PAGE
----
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Daydreaming: The Quarantine Escape For My ADHD Brain

Daydreaming is a quarantine pastime that has provided some relief for my cooped up ADHD brain. Elements of my childhood bedroom evoke memories that transport me to far away places and a pandemic-free world.

Before I was diagnosed with ADHD, I zoned in and out while trying to do my homework in my bedroom. Now that I’m in college and understand myself better, I have learned to control my focus. But returning to my old bedroom to complete online college classes, I find that I’m reverting to my old ways.

I zone out—or in—counting the coins in my high school desk that have been there since 2017. One that features a ring of silver encircling a golden center captures my attention. I pick it up, and a conquistador’s profile jolts me. The sharp curvature of his hat is neater than the coils of our founding fathers’ wigs on other coins. His name is Vasco Núñez de Balboa, and this is a Panamanian coin called a Balboa.

I crave new experiences, especially since I’ve aged out of this study space. Every scratch on this desk, creak of this chair, smell of this room takes me back to high school. But this Balboa takes me somewhere else, like a portkey transports Harry Potter. I’m back in the places in Panama I visited on a high school trip.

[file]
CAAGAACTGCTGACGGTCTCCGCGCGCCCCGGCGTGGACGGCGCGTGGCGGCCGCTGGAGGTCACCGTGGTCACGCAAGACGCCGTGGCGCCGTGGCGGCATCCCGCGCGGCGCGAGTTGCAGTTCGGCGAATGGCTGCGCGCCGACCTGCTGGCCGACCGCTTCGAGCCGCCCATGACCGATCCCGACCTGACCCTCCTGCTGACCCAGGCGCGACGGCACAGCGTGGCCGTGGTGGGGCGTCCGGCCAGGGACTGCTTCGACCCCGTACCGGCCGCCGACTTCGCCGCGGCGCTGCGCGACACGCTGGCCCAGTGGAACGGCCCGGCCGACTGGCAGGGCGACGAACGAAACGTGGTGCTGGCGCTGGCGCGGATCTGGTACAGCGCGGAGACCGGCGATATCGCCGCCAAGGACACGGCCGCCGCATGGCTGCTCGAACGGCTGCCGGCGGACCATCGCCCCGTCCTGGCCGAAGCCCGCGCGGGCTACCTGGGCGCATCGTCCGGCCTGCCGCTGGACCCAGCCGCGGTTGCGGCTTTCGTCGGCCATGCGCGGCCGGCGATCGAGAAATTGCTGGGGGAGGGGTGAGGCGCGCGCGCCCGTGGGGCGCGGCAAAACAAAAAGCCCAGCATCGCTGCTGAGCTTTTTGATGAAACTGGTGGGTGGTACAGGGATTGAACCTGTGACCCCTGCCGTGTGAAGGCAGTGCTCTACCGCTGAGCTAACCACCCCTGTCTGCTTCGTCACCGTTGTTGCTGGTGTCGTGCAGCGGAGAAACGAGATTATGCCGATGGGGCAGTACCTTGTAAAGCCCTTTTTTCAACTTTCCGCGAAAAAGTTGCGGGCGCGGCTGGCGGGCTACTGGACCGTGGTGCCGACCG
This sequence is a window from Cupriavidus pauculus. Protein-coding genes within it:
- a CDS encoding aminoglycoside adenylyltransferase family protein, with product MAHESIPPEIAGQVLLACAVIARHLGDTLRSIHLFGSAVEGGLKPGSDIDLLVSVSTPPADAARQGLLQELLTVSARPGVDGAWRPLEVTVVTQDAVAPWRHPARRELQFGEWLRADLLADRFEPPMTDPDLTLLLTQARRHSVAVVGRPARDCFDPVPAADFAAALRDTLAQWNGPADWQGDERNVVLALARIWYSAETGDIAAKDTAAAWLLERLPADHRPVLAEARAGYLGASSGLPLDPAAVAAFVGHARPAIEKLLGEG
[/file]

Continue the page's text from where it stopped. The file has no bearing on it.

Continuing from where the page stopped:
I’m sure it’s my chair creaking, but I’m hearing bus horns or howler monkeys. The smell of my room hasn’t changed, but I detect the aromas of yuca and fresh fish. My feet are on the carpet, but I’m wading through a river, trying to get home after a long hike in the jungle.

Daydreams are saving my sanity during these days of COVID, but my calendar’s alarms snap me back to online class. Now, I’ll hyperfocus and escape to the circular glacially formed lakes that I’m learning about. Even while trapped inside my house, through memories and studies, I have places to go.

Daydreaming with ADHD: More Reading


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Updated on November 23, 2020

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